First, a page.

Posted inRepresentation

Mexico-born Liliana T. Pérez is the first Cultural Affairs Director for the LA Chargers and the NFL

Before she became the first person to fill this newly created leadership role, the first such position with the LA Chargers and the NFL, Pérez had a few obstacles to overcome. Pérez was born in Guadalajara, Mexico, and at the age of 2 immigrated to the United States with her mother. She grew up in Pico-Union, located west of downtown Los Angeles. Undocumented until she was 18, Pérez said that she felt a looming fear of deportation, especially throughout her time in elementary school. “There would be emigration vans and sweeps,” she said. In July 2019, Pérez was approached for the first LA Chargers’ Senior Director of Cultural Affairs position. That happened four seasons ago. What she lacked in knowledge about football and sports, she made up for in her understanding of LA’s cultural landscape and her ability to network with leaders among multiple industries due to her years in politics.

Posted inRepresentation

Newport Beach Film Festival hosts their annual Mexican Spotlight event 

On Wednesday, October 18, the Newport Beach Film Festival’s (NBFF) annual Mexican Spotlight event will take place at Triangle Starlight Cinemas in Costa Mesa. Beginning at 7 p.m., along with a red carpet, afterparty, dance performances, live music and a hosted bar, the central focus of the night is the screening of Radical (2023), starring Eugenio Derbez, and an exclusive Q&A with those behind the film, which is all completely open to everyone who purchases tickets. Along with the festivities the Mexican Spotlight holds for its guests, the centerpiece of the event is the screening of the Mexican drama Radical (2023), starring Mexican actor and comedian Eugenio Derbez, known for his roles in How to Be a Latin Lover (2017), Overboard (2018) and Instructions Not Included (2013), who will also be in attendance.

Posted inHealth

East LA Latinos reflect on mental health and cultural stigmas

The cultural “machismo” stereotype is upheld in many Latino households, forming a stigma around therapy and seeking help, which is often associated with weakness. When this practice is passed from one generation to the next, it becomes a difficult cycle to break. According to the National Alliance on Mental Health, annually, 33% of Latinos suffering from a mental illness seek treatment, compared to the U.S. average of 43%. Gaithri Fernando is a psychology professor at California State University, Los Angeles, who recognizes how difficult having these conversations can be. “I hear many parents say, ‘If only [my kids] knew what I went through,’ and they don’t want to disclose those personal stories because of the trauma and they don’t want to burden their children,” he said.

Posted inEducation

Fighting the odds, increasing the Latinx pipeline to graduate school

Raised by migrant farmworkers in Washington State, Dr. Janette Mariscal was brought up on the principles of the value of hard work and perseverance while picking apples and cherries. Today she is dedicated to ensuring that students of color like her have the same three letters by their name: PhD. The McNair TRiO program seeks to help first generation, low-income undergraduate students who wish to ultimately pursue their doctorate degree. It is the mission of the program that McNair strives to center racial and ethnic identity in research and graduate school preparation.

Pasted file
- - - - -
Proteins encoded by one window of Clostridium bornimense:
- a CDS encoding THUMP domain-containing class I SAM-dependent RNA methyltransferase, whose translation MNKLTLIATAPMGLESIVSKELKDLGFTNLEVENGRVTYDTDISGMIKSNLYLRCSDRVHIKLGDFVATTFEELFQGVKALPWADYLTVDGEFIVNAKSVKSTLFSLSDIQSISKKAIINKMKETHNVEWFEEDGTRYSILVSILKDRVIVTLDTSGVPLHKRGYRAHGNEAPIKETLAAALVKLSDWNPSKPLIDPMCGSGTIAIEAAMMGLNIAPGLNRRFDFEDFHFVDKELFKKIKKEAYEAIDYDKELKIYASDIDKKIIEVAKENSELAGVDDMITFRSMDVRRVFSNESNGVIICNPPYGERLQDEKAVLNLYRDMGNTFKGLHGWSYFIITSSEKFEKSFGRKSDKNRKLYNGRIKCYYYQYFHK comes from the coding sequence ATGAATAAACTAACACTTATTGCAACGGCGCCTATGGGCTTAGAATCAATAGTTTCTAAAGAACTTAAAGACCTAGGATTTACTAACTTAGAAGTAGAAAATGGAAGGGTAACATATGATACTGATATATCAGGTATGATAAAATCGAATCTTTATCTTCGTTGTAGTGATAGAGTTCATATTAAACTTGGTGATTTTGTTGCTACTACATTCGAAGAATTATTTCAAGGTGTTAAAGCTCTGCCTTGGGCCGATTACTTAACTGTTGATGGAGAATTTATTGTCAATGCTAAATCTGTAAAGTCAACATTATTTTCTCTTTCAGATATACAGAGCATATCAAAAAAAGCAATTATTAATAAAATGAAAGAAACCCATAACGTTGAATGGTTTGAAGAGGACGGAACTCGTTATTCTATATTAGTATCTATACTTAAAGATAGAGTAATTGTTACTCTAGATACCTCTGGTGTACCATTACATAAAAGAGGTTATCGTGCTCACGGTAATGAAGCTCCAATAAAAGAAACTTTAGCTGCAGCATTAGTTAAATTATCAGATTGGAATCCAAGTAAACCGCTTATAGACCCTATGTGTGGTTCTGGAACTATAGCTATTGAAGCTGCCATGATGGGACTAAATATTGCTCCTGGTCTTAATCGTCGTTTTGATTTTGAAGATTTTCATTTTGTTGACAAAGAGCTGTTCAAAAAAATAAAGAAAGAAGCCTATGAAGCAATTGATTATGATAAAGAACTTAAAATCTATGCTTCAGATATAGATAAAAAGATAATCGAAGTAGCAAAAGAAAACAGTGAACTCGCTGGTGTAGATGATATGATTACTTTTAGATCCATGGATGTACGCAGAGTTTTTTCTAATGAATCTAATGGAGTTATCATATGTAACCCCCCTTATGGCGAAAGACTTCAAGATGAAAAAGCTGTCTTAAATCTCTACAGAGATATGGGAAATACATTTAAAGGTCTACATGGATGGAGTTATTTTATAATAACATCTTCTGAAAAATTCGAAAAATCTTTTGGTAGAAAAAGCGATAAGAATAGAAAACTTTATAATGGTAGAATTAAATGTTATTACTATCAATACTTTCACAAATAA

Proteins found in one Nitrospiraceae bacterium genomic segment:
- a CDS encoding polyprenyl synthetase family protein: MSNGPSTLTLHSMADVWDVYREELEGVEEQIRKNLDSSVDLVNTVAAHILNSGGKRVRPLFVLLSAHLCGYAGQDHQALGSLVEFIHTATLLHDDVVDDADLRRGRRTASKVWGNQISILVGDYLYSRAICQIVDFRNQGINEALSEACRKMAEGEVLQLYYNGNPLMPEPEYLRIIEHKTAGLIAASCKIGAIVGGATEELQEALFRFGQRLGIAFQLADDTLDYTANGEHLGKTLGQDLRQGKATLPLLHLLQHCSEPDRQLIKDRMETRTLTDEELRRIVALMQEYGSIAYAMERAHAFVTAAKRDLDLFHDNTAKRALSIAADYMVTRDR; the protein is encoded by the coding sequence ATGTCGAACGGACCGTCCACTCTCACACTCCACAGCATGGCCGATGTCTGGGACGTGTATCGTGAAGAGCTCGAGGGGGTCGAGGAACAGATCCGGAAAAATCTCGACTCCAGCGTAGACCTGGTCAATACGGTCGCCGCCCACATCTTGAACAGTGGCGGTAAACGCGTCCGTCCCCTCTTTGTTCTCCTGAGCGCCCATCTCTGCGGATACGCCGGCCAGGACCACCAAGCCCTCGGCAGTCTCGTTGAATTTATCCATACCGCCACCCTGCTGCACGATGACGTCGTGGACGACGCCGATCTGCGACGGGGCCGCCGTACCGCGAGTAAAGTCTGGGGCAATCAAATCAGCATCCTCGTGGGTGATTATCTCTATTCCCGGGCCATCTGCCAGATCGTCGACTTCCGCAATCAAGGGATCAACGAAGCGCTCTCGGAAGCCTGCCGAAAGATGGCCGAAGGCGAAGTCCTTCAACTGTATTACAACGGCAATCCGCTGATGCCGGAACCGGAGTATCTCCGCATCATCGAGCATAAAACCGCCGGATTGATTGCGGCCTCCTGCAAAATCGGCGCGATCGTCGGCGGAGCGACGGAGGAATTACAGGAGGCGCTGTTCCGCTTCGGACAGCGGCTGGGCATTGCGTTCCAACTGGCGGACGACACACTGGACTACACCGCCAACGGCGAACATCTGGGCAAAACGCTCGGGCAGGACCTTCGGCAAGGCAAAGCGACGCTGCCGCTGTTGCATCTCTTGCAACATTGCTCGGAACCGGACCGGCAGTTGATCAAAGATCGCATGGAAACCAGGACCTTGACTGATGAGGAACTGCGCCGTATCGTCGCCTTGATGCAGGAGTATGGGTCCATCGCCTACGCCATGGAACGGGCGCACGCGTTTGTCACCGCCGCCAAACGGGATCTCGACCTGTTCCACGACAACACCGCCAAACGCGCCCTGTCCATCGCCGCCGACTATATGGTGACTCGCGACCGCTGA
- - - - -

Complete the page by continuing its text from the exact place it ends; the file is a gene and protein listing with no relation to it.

Posted inHealth

LESLIE PRISCILLA, Latinx Parenting founder seeks to end chancla culture

Latinx Parenting, both an online and in-person bilingual organization, is not only rooted in social justice and intergenerational healing, but in the rights and well-being of Latinx children, who, make up 26 percent of the nation’s total child population. To best serve Latinx families, Latinx Parenting offers a multitude of workshops and courses, such as Decolonized Nonviolent Parenting, Ending Chancla Culture and Healing the Madre Wound, for families and current and former Latinx children. CALÓ NEWS spent time with Leslie Priscilla, Latinx Parenting’s founder, to discuss her own Latinx childhood experience, the inner workings and offerings of the organization and additional resources.

Posted inGovernment

LA City Hall scandal aftermath, Latino academics talk about future

Having Bass as the new mayor of LA has sparked a conversation about whether she will hold the council members accountable for their actions and support honest and adequate representation in City Hall and the city’s districts. “It’s too easy of a political campaign,” said Alexandro Hernandez, associate professor of Chicanx Studies at California State University, Dominguez Hills (CSUDH). “I don’t think electing Bass as Mayor of LA is something [City Hall and voters] can use to sweep everything with the audio leak under the rug and act like everything is better now.”

Posted inHealth

ZULY GARCIA, from contractor at Google to working full-time at the iconic tech company

Traveling back and forth with their father from Oaxaca to Los Angeles, Zuly Garcia found it difficult to assimilate to American culture and their Mexican counterparts. In addition to always feeling split in two between the two countries, they also faced brutal racism and had difficulty finding a supportive community. When Zuly was 15 years old, they began to struggle with their identity and loving themselves. That is until they found a creative outlet through Photoshop and photography.